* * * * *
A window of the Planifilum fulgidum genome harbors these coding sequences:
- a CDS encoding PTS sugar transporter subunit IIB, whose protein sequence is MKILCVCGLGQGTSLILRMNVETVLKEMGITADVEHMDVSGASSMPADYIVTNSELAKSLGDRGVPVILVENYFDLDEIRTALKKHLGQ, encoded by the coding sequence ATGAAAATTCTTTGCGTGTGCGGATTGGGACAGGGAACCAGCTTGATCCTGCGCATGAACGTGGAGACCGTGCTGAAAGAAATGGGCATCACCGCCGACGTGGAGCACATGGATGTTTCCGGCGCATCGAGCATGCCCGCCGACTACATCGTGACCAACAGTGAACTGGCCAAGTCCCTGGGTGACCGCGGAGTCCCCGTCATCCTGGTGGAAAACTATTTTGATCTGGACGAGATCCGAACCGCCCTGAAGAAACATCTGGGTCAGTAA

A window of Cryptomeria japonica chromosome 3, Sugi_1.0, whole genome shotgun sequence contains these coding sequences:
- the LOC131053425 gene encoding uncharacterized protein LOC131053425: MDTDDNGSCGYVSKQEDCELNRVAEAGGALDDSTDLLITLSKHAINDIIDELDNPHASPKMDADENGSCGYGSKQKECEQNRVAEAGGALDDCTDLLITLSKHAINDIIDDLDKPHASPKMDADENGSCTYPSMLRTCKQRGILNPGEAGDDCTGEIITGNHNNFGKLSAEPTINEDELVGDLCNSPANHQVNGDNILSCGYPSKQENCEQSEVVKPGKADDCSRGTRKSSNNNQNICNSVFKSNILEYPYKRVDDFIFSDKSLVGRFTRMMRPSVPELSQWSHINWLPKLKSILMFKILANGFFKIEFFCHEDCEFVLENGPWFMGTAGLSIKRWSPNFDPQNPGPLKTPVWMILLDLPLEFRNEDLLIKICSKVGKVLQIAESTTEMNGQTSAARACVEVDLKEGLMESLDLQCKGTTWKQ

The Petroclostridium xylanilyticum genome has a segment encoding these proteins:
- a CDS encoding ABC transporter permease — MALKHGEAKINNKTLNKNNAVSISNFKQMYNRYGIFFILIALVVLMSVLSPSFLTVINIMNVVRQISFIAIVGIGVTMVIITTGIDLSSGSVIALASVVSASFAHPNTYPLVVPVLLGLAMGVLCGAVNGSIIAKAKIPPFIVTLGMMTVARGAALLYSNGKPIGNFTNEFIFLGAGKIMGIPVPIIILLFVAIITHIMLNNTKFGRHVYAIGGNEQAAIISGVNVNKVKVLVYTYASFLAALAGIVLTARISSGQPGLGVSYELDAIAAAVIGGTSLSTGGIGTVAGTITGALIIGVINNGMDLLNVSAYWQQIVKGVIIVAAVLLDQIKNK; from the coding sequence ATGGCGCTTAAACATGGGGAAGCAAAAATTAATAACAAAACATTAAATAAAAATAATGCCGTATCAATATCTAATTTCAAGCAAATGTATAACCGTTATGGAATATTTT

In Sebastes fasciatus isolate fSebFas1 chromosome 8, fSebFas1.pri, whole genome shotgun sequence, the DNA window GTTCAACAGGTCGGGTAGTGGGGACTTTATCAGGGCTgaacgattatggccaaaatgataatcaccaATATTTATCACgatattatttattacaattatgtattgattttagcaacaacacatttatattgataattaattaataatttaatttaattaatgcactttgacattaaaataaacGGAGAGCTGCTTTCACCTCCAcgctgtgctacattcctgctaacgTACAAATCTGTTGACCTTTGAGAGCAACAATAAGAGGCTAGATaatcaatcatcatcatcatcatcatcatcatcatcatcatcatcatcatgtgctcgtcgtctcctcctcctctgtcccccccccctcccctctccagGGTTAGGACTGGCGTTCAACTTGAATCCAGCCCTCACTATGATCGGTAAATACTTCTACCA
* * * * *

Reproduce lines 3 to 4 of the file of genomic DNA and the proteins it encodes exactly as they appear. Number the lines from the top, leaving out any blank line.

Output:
A window of Cryptomeria japonica chromosome 3, Sugi_1.0, whole genome shotgun sequence contains these coding sequences:
- the LOC131053425 gene encoding uncharacterized protein LOC131053425: MDTDDNGSCGYVSKQEDCELNRVAEAGGALDDSTDLLITLSKHAINDIIDELDNPHASPKMDADENGSCGYGSKQKECEQNRVAEAGGALDDCTDLLITLSKHAINDIIDDLDKPHASPKMDADENGSCTYPSMLRTCKQRGILNPGEAGDDCTGEIITGNHNNFGKLSAEPTINEDELVGDLCNSPANHQVNGDNILSCGYPSKQENCEQSEVVKPGKADDCSRGTRKSSNNNQNICNSVFKSNILEYPYKRVDDFIFSDKSLVGRFTRMMRPSVPELSQWSHINWLPKLKSILMFKILANGFFKIEFFCHEDCEFVLENGPWFMGTAGLSIKRWSPNFDPQNPGPLKTPVWMILLDLPLEFRNEDLLIKICSKVGKVLQIAESTTEMNGQTSAARACVEVDLKEGLMESLDLQCKGTTWKQ